Reading time: About 1 minute
This is my weekly installment of “writing about writing,” in which I scan the world to find websites, books and articles to help other writers. Today I discuss an article about how to write funny…
If I could wave a magic wand and give myself any talent in the world, I wouldn’t wish to be a better writer. I’d wish to be funnier.
I’ve long admired humourists and I love laughing. But I can’t tell (or write) a joke to save my life.
When I saw a New York Times Opinionator piece about how to write humour, I became briefly hopeful. Alas, I found the piece so dry and dispiriting that it didn’t even make me crack a grin. I read it resentfully, enjoying only the beginning line, which, in any case, belonged to E.B. White:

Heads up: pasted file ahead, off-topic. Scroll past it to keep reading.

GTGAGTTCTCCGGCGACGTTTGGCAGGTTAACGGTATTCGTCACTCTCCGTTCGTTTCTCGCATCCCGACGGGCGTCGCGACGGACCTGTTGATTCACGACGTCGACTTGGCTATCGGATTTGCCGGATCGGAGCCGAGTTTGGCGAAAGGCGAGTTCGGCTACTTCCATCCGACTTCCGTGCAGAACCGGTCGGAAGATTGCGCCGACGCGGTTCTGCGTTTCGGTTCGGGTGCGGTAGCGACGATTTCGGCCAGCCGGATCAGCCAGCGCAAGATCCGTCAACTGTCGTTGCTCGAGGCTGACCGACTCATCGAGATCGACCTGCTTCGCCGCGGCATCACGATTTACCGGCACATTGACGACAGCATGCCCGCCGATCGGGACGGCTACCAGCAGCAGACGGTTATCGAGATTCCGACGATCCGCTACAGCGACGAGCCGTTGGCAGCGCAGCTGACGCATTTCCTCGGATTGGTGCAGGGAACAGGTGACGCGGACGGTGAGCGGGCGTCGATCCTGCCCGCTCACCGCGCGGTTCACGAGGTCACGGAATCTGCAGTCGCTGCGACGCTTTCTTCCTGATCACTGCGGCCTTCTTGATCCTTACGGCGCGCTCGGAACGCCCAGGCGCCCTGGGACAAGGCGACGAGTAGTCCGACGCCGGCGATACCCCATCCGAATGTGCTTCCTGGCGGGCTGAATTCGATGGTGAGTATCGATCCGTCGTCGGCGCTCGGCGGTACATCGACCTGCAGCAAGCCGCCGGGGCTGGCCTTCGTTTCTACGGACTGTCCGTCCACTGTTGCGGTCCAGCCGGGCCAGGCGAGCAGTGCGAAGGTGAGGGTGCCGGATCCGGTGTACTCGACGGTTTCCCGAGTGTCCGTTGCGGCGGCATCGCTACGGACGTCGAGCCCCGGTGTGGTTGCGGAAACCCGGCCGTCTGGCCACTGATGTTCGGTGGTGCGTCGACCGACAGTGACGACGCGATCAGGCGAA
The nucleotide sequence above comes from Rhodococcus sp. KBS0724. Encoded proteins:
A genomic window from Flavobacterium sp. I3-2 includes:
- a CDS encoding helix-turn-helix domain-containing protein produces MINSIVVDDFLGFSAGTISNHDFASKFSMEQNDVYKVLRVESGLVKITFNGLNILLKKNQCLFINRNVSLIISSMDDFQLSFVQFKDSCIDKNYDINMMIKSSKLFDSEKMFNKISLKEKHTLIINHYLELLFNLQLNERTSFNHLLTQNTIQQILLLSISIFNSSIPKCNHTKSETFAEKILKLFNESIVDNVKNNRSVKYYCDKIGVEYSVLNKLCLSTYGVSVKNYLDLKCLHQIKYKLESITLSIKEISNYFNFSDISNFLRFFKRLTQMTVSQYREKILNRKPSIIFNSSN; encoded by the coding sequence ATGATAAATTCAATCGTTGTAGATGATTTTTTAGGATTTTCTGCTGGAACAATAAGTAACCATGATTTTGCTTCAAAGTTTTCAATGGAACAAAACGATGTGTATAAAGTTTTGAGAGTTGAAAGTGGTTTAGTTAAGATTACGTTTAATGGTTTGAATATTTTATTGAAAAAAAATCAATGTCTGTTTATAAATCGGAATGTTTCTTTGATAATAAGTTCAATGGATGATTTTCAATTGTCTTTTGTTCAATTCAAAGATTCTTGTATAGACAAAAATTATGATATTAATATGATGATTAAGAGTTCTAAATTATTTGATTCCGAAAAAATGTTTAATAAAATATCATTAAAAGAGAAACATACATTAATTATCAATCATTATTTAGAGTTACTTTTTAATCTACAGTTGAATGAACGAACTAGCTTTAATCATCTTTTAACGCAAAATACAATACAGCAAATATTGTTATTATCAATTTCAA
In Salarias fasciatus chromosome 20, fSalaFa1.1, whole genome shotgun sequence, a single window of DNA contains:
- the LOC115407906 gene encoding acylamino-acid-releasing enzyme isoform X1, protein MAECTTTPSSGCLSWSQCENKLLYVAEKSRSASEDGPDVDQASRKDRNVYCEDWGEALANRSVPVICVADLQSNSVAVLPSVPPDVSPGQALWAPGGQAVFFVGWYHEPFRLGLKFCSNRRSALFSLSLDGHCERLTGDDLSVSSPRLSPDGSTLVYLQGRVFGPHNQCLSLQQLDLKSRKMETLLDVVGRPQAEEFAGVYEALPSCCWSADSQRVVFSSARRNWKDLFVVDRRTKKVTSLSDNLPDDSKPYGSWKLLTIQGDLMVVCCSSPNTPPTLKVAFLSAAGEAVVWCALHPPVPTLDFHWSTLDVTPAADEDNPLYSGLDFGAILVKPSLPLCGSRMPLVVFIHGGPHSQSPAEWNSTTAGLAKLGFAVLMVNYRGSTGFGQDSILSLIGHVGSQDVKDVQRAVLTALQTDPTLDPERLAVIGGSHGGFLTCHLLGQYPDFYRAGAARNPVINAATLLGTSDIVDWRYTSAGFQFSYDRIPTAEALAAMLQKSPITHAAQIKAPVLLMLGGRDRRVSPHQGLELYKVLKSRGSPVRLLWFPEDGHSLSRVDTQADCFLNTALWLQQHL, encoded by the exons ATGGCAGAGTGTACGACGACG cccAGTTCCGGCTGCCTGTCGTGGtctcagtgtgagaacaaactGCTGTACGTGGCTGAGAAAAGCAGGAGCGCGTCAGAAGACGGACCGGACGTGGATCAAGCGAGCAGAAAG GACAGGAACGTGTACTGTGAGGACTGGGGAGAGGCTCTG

Analyzing humor is like dissecting a frog; few people are interested and the frog dies of it.
The writer was correct about that at least.
I then did a Google search and discovered four commandments to writing funny. This writer — Paul Angone — was shorter and more to the point about humour. I also liked his suggestion to use metaphors and similes:
Metaphors and similes are to funny as Hugh Grant is to romantic comedy.
But I’m still looking for the ultimate article about writing funny. Have you ever found one?